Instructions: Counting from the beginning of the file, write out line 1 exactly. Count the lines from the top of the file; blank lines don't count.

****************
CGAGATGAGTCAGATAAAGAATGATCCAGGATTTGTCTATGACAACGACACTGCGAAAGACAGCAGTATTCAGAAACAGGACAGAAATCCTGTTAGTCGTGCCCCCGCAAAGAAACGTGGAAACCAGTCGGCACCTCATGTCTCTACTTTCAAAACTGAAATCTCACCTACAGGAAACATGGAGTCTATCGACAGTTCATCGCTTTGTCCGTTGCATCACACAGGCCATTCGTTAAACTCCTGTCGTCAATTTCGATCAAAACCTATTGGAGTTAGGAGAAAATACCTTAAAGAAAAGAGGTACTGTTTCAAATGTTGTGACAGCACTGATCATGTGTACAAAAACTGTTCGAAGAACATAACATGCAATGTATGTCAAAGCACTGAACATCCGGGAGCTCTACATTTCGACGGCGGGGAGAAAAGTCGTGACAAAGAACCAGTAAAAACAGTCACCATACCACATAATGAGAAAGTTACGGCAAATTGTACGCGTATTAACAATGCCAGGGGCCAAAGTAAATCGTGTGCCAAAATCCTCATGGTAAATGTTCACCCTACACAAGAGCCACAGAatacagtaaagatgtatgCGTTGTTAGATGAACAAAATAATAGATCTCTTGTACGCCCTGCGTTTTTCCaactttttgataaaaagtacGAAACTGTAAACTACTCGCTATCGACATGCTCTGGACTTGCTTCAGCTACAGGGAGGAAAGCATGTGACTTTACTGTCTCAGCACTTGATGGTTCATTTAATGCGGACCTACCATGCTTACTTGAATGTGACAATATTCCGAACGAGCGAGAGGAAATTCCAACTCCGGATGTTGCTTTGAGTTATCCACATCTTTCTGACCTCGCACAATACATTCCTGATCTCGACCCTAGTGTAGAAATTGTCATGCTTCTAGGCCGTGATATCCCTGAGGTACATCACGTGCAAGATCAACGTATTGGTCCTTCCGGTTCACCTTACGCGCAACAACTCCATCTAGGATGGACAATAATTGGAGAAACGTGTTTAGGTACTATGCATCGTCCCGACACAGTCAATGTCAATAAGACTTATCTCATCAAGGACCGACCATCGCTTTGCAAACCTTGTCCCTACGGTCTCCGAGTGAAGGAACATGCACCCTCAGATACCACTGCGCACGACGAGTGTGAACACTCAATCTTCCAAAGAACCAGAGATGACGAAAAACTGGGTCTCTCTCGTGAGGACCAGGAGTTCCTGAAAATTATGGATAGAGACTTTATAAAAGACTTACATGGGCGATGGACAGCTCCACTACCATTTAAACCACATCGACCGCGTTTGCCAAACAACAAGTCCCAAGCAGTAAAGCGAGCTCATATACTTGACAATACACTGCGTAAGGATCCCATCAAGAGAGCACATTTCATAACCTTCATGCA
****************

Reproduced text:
CGAGATGAGTCAGATAAAGAATGATCCAGGATTTGTCTATGACAACGACACTGCGAAAGACAGCAGTATTCAGAAACAGGACAGAAATCCTGTTAGTCGTGCCCCCGCAAAGAAACGTGGAAACCAGTCGGCACCTCATGTCTCTACTTTCAAAACTGAAATCTCACCTACAGGAAACATGGAGTCTATCGACAGTTCATCGCTTTGTCCGTTGCATCACACAGGCCATTCGTTAAACTCCTGTCGTCAATTTCGATCAAAACCTATTGGAGTTAGGAGAAAATACCTTAAAGAAAAGAGGTACTGTTTCAAATGTTGTGACAGCACTGATCATGTGTACAAAAACTGTTCGAAGAACATAACATGCAATGTATGTCAAAGCACTGAACATCCGGGAGCTCTACATTTCGACGGCGGGGAGAAAAGTCGTGACAAAGAACCAGTAAAAACAGTCACCATACCACATAATGAGAAAGTTACGGCAAATTGTACGCGTATTAACAATGCCAGGGGCCAAAGTAAATCGTGTGCCAAAATCCTCATGGTAAATGTTCACCCTACACAAGAGCCACAGAatacagtaaagatgtatgCGTTGTTAGATGAACAAAATAATAGATCTCTTGTACGCCCTGCGTTTTTCCaactttttgataaaaagtacGAAACTGTAAACTACTCGCTATCGACATGCTCTGGACTTGCTTCAGCTACAGGGAGGAAAGCATGTGACTTTACTGTCTCAGCACTTGATGGTTCATTTAATGCGGACCTACCATGCTTACTTGAATGTGACAATATTCCGAACGAGCGAGAGGAAATTCCAACTCCGGATGTTGCTTTGAGTTATCCACATCTTTCTGACCTCGCACAATACATTCCTGATCTCGACCCTAGTGTAGAAATTGTCATGCTTCTAGGCCGTGATATCCCTGAGGTACATCACGTGCAAGATCAACGTATTGGTCCTTCCGGTTCACCTTACGCGCAACAACTCCATCTAGGATGGACAATAATTGGAGAAACGTGTTTAGGTACTATGCATCGTCCCGACACAGTCAATGTCAATAAGACTTATCTCATCAAGGACCGACCATCGCTTTGCAAACCTTGTCCCTACGGTCTCCGAGTGAAGGAACATGCACCCTCAGATACCACTGCGCACGACGAGTGTGAACACTCAATCTTCCAAAGAACCAGAGATGACGAAAAACTGGGTCTCTCTCGTGAGGACCAGGAGTTCCTGAAAATTATGGATAGAGACTTTATAAAAGACTTACATGGGCGATGGACAGCTCCACTACCATTTAAACCACATCGACCGCGTTTGCCAAACAACAAGTCCCAAGCAGTAAAGCGAGCTCATATACTTGACAATACACTGCGTAAGGATCCCATCAAGAGAGCACATTTCATAACCTTCATGCA